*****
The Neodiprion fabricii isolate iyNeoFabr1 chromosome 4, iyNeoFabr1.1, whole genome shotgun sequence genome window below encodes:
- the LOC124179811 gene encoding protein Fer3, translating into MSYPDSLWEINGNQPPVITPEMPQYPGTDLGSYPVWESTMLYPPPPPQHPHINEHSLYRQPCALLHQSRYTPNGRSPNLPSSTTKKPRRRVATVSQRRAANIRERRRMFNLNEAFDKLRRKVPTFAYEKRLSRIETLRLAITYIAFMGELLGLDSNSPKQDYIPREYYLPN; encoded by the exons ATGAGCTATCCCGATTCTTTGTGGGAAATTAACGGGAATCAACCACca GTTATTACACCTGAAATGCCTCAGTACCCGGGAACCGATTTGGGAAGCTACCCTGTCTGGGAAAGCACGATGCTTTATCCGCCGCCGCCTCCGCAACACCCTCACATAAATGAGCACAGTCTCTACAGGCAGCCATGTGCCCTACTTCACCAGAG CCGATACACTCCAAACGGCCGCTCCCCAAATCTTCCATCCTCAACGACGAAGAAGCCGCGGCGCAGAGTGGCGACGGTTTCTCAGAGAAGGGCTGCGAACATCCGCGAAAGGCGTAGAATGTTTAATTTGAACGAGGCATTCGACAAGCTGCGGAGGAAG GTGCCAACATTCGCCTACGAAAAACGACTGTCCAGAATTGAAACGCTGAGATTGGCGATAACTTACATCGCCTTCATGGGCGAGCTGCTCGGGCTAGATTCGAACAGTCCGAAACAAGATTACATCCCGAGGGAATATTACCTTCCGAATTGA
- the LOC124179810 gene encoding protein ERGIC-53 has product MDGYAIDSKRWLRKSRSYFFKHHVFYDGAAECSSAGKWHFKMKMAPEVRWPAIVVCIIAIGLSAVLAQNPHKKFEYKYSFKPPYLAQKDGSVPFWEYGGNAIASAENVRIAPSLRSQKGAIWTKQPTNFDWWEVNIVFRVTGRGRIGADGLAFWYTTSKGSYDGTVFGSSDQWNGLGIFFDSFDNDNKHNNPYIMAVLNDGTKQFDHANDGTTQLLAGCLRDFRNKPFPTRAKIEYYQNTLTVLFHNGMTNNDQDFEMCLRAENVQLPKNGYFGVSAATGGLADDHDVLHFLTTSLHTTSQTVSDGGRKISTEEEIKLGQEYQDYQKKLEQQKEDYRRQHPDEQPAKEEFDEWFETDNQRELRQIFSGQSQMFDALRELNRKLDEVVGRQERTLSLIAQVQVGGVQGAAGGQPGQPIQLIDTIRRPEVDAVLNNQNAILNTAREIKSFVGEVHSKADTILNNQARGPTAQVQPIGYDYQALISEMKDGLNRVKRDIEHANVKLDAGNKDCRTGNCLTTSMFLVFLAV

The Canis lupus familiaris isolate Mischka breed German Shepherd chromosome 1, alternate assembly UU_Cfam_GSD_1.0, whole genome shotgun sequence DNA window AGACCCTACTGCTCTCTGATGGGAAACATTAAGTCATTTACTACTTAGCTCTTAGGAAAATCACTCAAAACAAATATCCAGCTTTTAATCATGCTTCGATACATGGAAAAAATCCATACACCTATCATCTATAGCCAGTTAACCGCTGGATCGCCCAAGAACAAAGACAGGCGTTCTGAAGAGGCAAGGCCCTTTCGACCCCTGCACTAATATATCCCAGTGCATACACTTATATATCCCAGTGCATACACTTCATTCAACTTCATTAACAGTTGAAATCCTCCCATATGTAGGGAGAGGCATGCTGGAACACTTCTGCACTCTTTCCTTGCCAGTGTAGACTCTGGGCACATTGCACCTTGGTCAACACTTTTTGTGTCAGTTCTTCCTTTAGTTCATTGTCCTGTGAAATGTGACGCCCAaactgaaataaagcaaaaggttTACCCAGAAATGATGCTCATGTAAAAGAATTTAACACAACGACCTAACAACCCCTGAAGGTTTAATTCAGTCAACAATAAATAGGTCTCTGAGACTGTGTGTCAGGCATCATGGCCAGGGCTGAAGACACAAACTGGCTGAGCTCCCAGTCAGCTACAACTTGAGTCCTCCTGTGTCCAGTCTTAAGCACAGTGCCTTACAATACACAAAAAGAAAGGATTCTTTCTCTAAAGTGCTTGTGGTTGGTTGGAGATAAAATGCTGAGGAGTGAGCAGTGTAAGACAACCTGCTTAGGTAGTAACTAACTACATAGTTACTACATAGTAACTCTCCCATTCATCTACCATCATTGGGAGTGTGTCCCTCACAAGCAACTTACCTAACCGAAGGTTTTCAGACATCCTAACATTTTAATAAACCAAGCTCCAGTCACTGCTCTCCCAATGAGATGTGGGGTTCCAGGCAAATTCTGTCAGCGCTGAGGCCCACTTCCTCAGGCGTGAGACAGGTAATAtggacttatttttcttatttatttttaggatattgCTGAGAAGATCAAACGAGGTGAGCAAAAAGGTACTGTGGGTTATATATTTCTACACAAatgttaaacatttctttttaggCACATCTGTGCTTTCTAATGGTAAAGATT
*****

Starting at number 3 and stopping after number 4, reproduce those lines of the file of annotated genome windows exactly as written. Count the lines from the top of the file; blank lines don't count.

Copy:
- the LOC124179810 gene encoding protein ERGIC-53 has product MDGYAIDSKRWLRKSRSYFFKHHVFYDGAAECSSAGKWHFKMKMAPEVRWPAIVVCIIAIGLSAVLAQNPHKKFEYKYSFKPPYLAQKDGSVPFWEYGGNAIASAENVRIAPSLRSQKGAIWTKQPTNFDWWEVNIVFRVTGRGRIGADGLAFWYTTSKGSYDGTVFGSSDQWNGLGIFFDSFDNDNKHNNPYIMAVLNDGTKQFDHANDGTTQLLAGCLRDFRNKPFPTRAKIEYYQNTLTVLFHNGMTNNDQDFEMCLRAENVQLPKNGYFGVSAATGGLADDHDVLHFLTTSLHTTSQTVSDGGRKISTEEEIKLGQEYQDYQKKLEQQKEDYRRQHPDEQPAKEEFDEWFETDNQRELRQIFSGQSQMFDALRELNRKLDEVVGRQERTLSLIAQVQVGGVQGAAGGQPGQPIQLIDTIRRPEVDAVLNNQNAILNTAREIKSFVGEVHSKADTILNNQARGPTAQVQPIGYDYQALISEMKDGLNRVKRDIEHANVKLDAGNKDCRTGNCLTTSMFLVFLAV

The Canis lupus familiaris isolate Mischka breed German Shepherd chromosome 1, alternate assembly UU_Cfam_GSD_1.0, whole genome shotgun sequence DNA window AGACCCTACTGCTCTCTGATGGGAAACATTAAGTCATTTACTACTTAGCTCTTAGGAAAATCACTCAAAACAAATATCCAGCTTTTAATCATGCTTCGATACATGGAAAAAATCCATACACCTATCATCTATAGCCAGTTAACCGCTGGATCGCCCAAGAACAAAGACAGGCGTTCTGAAGAGGCAAGGCCCTTTCGACCCCTGCACTAATATATCCCAGTGCATACACTTATATATCCCAGTGCATACACTTCATTCAACTTCATTAACAGTTGAAATCCTCCCATATGTAGGGAGAGGCATGCTGGAACACTTCTGCACTCTTTCCTTGCCAGTGTAGACTCTGGGCACATTGCACCTTGGTCAACACTTTTTGTGTCAGTTCTTCCTTTAGTTCATTGTCCTGTGAAATGTGACGCCCAaactgaaataaagcaaaaggttTACCCAGAAATGATGCTCATGTAAAAGAATTTAACACAACGACCTAACAACCCCTGAAGGTTTAATTCAGTCAACAATAAATAGGTCTCTGAGACTGTGTGTCAGGCATCATGGCCAGGGCTGAAGACACAAACTGGCTGAGCTCCCAGTCAGCTACAACTTGAGTCCTCCTGTGTCCAGTCTTAAGCACAGTGCCTTACAATACACAAAAAGAAAGGATTCTTTCTCTAAAGTGCTTGTGGTTGGTTGGAGATAAAATGCTGAGGAGTGAGCAGTGTAAGACAACCTGCTTAGGTAGTAACTAACTACATAGTTACTACATAGTAACTCTCCCATTCATCTACCATCATTGGGAGTGTGTCCCTCACAAGCAACTTACCTAACCGAAGGTTTTCAGACATCCTAACATTTTAATAAACCAAGCTCCAGTCACTGCTCTCCCAATGAGATGTGGGGTTCCAGGCAAATTCTGTCAGCGCTGAGGCCCACTTCCTCAGGCGTGAGACAGGTAATAtggacttatttttcttatttatttttaggatattgCTGAGAAGATCAAACGAGGTGAGCAAAAAGGTACTGTGGGTTATATATTTCTACACAAatgttaaacatttctttttaggCACATCTGTGCTTTCTAATGGTAAAGATT